NASA’s https://www.space.com/16758-apollo-11-first-moon-landing.html comes to life in 19,000 hours of newly available audio.

Over the eight-day, 3-hour Apollo 11 mission, https://www.space.com/17317-nasa-apollo-moon-astronauts.html, Buzz Aldrin and Michael Collins stayed in constant communication with mission control and supporting teams. The back-and-forth conversations, which took place over what are called communication “loops,” were released to the media, because NASA is required to make its work public. But these fragile physical recordings had to be stored in special, climate-controlled vaults.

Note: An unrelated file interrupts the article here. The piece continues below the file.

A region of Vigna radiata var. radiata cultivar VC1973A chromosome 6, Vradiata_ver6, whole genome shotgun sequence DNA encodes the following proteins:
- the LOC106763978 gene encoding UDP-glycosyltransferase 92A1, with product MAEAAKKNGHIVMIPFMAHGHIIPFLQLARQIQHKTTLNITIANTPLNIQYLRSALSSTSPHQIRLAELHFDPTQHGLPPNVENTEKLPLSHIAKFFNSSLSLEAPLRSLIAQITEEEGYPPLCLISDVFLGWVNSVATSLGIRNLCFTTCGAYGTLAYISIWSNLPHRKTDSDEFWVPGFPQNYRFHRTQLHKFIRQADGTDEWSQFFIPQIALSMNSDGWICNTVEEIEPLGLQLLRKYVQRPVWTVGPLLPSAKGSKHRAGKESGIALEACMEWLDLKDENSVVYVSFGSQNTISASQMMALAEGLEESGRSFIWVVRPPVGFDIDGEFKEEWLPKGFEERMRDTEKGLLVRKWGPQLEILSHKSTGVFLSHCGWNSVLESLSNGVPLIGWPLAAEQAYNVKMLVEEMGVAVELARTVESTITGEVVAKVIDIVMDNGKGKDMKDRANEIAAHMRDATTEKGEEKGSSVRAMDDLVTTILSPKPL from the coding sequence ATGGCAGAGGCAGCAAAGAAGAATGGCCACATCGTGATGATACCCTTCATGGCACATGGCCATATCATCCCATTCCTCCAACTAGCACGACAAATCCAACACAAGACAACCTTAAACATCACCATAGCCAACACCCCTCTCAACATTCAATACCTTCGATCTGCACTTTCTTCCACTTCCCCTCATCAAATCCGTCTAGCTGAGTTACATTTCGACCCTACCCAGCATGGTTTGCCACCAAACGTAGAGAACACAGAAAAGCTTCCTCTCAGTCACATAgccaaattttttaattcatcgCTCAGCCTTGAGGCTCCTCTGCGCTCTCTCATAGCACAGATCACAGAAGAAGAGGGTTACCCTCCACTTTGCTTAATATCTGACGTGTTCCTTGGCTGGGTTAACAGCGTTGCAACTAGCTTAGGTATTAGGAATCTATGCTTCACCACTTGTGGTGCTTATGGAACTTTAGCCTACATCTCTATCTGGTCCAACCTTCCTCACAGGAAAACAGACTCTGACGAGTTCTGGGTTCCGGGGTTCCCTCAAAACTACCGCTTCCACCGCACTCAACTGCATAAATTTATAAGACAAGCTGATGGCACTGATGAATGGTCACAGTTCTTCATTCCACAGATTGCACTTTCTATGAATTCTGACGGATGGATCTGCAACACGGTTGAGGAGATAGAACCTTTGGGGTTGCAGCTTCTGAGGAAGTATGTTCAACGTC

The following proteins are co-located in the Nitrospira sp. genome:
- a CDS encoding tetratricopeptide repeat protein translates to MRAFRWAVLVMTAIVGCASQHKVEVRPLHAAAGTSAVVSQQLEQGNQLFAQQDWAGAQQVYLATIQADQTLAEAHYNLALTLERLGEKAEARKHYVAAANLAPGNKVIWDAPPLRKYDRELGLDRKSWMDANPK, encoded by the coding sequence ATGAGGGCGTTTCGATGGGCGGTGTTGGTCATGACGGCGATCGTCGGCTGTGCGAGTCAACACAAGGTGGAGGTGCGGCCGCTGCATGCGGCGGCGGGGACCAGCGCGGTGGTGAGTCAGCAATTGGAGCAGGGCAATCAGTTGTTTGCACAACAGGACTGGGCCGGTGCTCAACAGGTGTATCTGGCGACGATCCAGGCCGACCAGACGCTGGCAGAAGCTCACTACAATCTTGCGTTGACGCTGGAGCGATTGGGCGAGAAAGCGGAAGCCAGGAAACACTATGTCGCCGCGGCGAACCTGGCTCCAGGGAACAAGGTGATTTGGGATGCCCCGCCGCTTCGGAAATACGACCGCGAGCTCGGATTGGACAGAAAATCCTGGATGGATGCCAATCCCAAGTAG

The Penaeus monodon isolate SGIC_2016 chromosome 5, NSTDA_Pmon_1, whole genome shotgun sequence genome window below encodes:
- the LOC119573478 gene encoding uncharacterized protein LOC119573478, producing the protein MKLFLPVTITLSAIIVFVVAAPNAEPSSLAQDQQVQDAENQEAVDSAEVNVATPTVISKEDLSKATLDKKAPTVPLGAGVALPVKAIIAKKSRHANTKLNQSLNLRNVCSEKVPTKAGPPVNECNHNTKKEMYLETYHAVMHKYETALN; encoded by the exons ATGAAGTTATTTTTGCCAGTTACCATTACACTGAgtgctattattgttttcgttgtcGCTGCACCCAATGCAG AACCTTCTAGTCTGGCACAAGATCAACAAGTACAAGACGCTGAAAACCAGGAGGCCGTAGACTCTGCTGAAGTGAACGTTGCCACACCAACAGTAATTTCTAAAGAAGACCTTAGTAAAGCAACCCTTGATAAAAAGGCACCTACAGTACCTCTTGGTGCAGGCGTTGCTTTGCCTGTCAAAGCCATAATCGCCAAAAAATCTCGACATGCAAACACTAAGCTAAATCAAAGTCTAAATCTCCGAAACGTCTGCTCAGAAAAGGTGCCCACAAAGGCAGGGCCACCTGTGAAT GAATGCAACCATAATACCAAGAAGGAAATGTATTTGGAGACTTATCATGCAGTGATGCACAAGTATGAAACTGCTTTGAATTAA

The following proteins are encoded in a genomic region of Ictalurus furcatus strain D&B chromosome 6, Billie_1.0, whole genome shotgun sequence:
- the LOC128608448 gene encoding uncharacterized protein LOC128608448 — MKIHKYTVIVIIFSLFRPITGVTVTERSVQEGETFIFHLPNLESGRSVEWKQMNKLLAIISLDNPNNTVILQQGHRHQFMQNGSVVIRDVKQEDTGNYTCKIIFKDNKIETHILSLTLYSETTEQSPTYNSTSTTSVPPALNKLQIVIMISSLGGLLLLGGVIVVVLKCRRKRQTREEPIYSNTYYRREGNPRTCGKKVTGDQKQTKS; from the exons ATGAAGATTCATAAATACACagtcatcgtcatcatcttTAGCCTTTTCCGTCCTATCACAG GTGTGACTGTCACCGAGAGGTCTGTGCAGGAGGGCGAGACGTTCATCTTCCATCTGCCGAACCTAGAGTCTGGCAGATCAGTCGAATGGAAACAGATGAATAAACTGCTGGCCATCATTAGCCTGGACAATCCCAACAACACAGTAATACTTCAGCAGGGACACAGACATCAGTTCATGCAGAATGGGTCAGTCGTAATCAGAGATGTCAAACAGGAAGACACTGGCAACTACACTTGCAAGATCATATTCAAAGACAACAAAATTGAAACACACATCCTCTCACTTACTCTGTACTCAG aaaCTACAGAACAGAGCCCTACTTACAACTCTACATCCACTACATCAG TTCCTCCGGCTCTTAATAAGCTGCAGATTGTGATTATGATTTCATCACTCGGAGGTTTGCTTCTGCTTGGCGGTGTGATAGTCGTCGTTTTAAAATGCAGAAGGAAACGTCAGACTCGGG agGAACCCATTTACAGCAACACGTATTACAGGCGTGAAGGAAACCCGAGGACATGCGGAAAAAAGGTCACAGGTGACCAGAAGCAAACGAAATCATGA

Now, thanks to https://www.space.com/39293-apollo-moon-audio-now-publicly-available.html between NASA and the University of Texas at Dallas (UT Dallas), all 19,000 hours of audio recordings from the Apollo 11 mission have been converted into a digital format and are available online. [https://www.space.com/17411-apollo-11-moon-landing-explained-infographic.html]

NASA collection: https://go.nasa.gov/2yFz8zN